Worried/Bamboozled/Angry about Developer Contributions?
You are not alone! Councils require financial and other contributions from developers as part of the planning permission for many types of development and this is usually on top of any highway or drainage works that may be required. Usually the person paying for the contributions is not the developer but the land owner or the end user.
Developer contributions come in two forms- Section 106 Agreements – these are legal agreements between the Council and the landowners/developers and sometimes other interests involved requiring works to be carried out, land to be set aside for a specific purpose and/or money to be paid as part of a grant of planning consent for development.-
Community Infrastructure Levy (CIL) – various Councils have a scheme of charging for specified types of development that has been through public consultation and scrutiny by a Planning Inspector. Not all Councils have been through the public consultation/scrutiny process for CIL and the Levy has only been in existence for around 3 years. If you have a development covered by a CIL, the proposal will be subject to the Levy at the published rate.
Various national bodies and developer groups are coming together to lobby the Government to abandon the whole CIL procedure on the basis that it is not fulfilling its original aims and could be a break on development. Section 106 Agreements have been around for many decades and are for covering matters that cannot be dealt with by way of a planning condition attached to a planning permission. Many Councils seek to obtain financial contributions for other Council services e.g. Schools, open space from developers. However, to meet legal tests the contributions sought have to be fair, reasonable and related to the development concerned. For example, for a major housing scheme where local schools are at capacity, it would be “appropriate” for a contribution to additional classrooms to be made but this would not be the case for a scheme for housing for the elderly. There have been problems with Section 106 Agreements and these can be classified as follows-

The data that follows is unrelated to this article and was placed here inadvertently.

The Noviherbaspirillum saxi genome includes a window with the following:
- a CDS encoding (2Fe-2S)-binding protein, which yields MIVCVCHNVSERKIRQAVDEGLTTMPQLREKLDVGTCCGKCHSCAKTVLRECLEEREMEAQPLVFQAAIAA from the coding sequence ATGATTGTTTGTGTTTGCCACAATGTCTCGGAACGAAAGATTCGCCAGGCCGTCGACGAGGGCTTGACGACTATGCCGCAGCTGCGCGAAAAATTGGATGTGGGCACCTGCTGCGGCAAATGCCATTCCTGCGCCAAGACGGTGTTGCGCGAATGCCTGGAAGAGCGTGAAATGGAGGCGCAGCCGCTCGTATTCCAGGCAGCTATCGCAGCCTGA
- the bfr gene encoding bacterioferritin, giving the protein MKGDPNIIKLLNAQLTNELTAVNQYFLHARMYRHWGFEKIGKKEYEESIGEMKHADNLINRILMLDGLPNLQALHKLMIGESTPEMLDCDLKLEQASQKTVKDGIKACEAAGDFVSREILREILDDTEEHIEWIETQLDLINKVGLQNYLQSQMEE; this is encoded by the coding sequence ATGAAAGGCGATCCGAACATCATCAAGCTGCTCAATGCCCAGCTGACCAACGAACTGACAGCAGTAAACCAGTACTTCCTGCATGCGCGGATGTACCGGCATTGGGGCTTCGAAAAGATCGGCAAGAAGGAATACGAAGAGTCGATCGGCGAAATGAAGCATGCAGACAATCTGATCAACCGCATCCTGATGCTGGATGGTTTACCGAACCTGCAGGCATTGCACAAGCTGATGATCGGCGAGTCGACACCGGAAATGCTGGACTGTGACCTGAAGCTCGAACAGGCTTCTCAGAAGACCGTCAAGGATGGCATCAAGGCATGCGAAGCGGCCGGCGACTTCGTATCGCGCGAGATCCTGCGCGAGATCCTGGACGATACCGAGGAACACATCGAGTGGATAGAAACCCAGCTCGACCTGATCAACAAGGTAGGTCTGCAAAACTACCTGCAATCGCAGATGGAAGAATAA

Uncertainty. It is not necessarily clear at the outset of drawing up plans for a development whether a Section 106 Agreement would be necessary or the full extent of such an Agreement. – Protracted Discussions. Some discussions go on for months and in some instances years.
Scrutiny. Whilst it is public knowledge that discussions are taking place on such agreements, the exact negotiations are confidential between the principal parties. There have been calls for more transparency regarding the process of arriving at Section 106 Agreements The Government is considering an overhaul of aspects of the Section 106 Agreement procedure and is consulting on measures to speed up the process and resolve conflicts that rise.
The proposals for consultation are summarised as follows;-a) Setting clear time limits for the negotiations of Section 106Agreements that are linked with the time periods for the associated planning application (usually 8 or 13 weeks) b) Requiring the parties to the Agreement to start the discussions at the beginning of the planning application process and not at an intermediate point or at the end of the process c) Setting up a dispute resolution process d) Standardising documentation. These measures would require legislation in the next Parliament.
CMM would welcome any comments on these matters from clients. Clearly, with a general election in May, the consultation proposals may not lead to any changes and a new Government will have its own priorities and legislative programme. However, it would be of assistance for the appropriate planning minister to be aware of the concerns of the developers/landowners.
CMM provides support for clients who may be affected by Section 106 Agreements.
CMM Planning Consultant